Use of silver in newer form of delivery system as Nanocrystalline silver dressings is one of the latest technologies in the reason of antimicrobial ̊̊ prophylaxis. Elemental silver requires ionization for antimicrobial efficacy. The highly reactive charged silver ion (Ag++) reacts by binding to negatively charged particles such as proteins, DNA, RNA & chloride ions.

             Nanocrystalline silver dressings currently in use contain 2 layers of high density polyethylene net, sandwiching a layer of rayon/polyester gauge. The outer layer is coated with a Nanocrystalline (<20 mm), noncharged form of silver (Ag ̊ ), and the inner layer helps maintain a moist environment for wound healing, because the noncharged silver is less reactive with negatively particle in the wound , it is deactivated much more slowely and provides an initial large bolus of silver followed by a sustained release into the wound. Silver has a very broad spectrum of microbial coverage, including yeast, fungi, mould and even antibiotic resistant bacteria, such as methicillin resistant staphaureus (MRSA) and vancomycin resistant enterococci (VRE). When used at appropriate concentration. Silver is a bactericidal material that kills on contact by inhibiting the respiratory chain at the cytochrome level, as well as interfering with electron transport, denaturing nucleic acids, inhibiting DNA replication and altering cell membrane permeability. Bacterial resistance to silver is exceedingly low.

Topical negative pressure therapy (TNPT) :-

                   Acute wounds are now more frequently treated with TNPT. In patients with significant co-morbidities or other serious injuries, TNPT can be used in large soft tissue injuries, contaminated wounds & wound with compromised tissue. One discovery that the overall volume & dimensions of the wound tend to decrease with TNPT is possibly allowing a less complex reconstruction than would initially be required. TNPT improves local dermal perfusion, promotes angiogenesis , stimulates granulation tissue, decrease interstitial fluid , control wound exudates and bacterial load (Enoch et al, 200 ba) and thus clinically  translated into faster healing rates of wound.

Hyperbaric oxygen:-

                                  Hyperbaric oxygen is a treatment modality used as an adjunct in management of nonhealing wounds. It involves placing the patient in a sealed chamber where 100% oxygen is pressurized to between 1.5 and 3 atmospheres absolute (Ata) for 60-120 minutes over a course of multiple treatments. Hyperbaric oxygen , increases arterial oxygen pressure (PaO2) which causes vasoconstriction and thus reduces capillary pressure which reduces oedema; as well as causes an increase in hyper oxygenated plasma to the tissue, thus hastens tissue repair process such as collagen elongation and deposition and bacterial killing by macrophages, that are dependent on oxygen. Neovascularisation in wound is enhanced by hyperbaric oxygen as it is shown to stimulate EPCs (Endothelial progenital cells) and stem cell release from bone marrow both by increases cell proliferation within the marrow, as well as by rapid metabolism via matrix metalloprotease mechanisms.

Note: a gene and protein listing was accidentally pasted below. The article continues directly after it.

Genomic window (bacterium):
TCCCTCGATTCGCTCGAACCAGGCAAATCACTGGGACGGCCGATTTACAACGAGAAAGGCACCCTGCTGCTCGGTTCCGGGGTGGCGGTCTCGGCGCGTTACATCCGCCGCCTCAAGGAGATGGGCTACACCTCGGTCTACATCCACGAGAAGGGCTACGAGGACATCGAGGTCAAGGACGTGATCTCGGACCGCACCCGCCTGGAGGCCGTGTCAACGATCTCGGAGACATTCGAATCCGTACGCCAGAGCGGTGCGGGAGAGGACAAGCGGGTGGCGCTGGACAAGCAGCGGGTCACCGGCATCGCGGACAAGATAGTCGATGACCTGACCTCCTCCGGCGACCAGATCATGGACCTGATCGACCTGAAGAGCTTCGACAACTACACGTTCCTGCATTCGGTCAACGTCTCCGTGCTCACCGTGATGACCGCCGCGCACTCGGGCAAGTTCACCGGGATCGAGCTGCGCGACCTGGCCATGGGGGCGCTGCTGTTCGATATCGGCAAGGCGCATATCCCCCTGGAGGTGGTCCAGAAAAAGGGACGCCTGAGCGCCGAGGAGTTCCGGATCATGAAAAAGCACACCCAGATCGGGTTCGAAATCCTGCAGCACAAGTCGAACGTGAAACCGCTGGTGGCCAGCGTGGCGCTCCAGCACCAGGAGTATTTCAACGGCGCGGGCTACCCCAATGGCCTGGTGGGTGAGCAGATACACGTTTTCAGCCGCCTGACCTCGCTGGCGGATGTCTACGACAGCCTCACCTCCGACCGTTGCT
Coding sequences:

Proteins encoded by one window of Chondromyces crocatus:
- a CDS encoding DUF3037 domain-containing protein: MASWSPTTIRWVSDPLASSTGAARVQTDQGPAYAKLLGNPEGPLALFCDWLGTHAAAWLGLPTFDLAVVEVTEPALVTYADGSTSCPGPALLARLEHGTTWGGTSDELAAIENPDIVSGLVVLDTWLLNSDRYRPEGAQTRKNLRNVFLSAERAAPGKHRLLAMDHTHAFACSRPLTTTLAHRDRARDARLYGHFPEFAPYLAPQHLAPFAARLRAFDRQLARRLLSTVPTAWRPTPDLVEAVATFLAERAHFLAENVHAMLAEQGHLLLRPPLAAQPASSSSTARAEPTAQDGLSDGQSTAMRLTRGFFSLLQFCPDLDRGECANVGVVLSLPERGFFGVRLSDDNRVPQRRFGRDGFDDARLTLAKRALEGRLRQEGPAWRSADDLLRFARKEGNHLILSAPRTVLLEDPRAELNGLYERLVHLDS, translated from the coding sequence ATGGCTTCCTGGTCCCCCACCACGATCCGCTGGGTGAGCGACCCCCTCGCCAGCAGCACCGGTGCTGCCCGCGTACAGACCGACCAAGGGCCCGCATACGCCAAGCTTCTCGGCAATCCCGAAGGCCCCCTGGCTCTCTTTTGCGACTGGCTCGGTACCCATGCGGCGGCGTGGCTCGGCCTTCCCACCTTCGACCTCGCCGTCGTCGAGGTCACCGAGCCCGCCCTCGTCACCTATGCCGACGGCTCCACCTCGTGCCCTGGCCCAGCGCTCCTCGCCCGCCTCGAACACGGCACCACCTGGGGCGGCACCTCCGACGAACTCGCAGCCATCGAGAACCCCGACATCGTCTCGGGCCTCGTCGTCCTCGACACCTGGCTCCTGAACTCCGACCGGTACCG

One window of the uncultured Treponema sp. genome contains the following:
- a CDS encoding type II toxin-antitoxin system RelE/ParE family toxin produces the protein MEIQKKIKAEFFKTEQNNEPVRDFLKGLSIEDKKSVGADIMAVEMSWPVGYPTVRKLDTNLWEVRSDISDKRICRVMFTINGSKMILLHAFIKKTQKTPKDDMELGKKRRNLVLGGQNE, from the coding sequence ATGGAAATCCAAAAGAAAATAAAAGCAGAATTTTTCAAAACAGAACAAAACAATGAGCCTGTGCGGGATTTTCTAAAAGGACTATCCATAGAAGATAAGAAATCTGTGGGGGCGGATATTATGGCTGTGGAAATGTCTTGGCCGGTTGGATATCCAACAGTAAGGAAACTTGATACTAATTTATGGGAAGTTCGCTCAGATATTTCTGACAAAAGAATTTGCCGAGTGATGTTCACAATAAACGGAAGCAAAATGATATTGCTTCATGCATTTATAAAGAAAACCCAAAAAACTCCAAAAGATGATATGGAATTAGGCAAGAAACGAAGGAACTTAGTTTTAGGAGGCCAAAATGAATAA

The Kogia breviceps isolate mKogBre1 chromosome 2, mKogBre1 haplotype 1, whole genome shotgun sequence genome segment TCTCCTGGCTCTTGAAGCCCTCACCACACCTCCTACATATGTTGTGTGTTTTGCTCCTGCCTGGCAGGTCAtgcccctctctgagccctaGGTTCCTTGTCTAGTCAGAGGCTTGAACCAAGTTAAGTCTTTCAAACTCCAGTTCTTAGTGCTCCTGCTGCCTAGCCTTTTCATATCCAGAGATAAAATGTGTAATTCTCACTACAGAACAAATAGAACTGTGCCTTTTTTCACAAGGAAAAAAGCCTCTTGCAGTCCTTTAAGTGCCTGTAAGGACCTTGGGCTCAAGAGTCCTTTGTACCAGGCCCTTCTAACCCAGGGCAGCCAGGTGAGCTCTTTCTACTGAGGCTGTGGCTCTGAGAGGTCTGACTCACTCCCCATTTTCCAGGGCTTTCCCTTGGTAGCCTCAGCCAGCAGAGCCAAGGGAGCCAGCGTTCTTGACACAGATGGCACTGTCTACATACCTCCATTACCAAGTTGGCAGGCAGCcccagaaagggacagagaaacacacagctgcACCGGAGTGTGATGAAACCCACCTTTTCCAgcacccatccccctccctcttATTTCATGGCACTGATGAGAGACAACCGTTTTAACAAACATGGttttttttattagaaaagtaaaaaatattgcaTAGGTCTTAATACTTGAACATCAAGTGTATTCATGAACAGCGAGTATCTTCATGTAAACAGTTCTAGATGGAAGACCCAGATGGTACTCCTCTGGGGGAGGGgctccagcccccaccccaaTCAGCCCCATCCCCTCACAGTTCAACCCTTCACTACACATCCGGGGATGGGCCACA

New wound understanding and technology have produced advanced product that help the body to achieve ideal moist, warm, protected wound healing environment. These products range from occlusive films such as Tegaderm, which are permeable to air and water vapour but impermeable to fluid micro organisms, to hydrocolloids such as DuoDERM which are also occlusive but provide absorption of exudates in addition to maintaining a moist environment for autolysis. For heavily exudative wounds, there are a range of absorptive product including various hydrophilic foam dressings, hydrogels, hydro fibres and alginates.


                              The advances in technology of biomaterials and tissue engineering has resulted in changed with regard to temporary and permanent coverage of wounds especially burn wounds. Autograft is currently the preferred option but many times there is an insufficient amount of tissue available for grafting. Allograft and xenograft can provides a temporary coverage option but; there are problems regarding rejection, possible disease transfer (Prion related), availability and cultured and ethical considerations. Bioengineered skin substitutes, both biosynthetic skin substitute and cultured autologous engineered skins are available to provide temporary and permanent coverage with advantage of availability in large quantities and negligible risk of immunologic issues. Biobrane, Transcyte, Dermograft, apligraf, Integra, Epicel, alloderm are some of these products.


                               Chronic wounds may be arrested in any of the four phages; commonly however this arrest occasions the inflammatory or the proliferative phases. Normal wound healing is dependent upon numerous cellular mediators, including eicosanoids, cytokines and various growth factors. Use of these biologic products and growth factors produced by recombinant DNA technology can modify the healing process and aims to accelerate it by augmenting or modulating the inflammatory mediators.

EICOSANOIDS are arachidonic acid metabolites including prostaglandins, Prostacyclins, thromboxane and leukotrienes. They primarily affect the early stages of wound healing.            CYTOKINES regulate inflammation by influencing hematopoietic cells and include chemokines, lymphokines, monokines, interleukins, colony stimulating factors and interferon’s.                GROWTH FACTORS have been studied more than any other biologic wound supplement. They are divided into five super families, the most known being the platelets derived growth factors. Recombinant PDGF, (rh PDGF) which is now known as becaplermin (trade name- regranex) is the only current. FDA- approved product in growth factor family.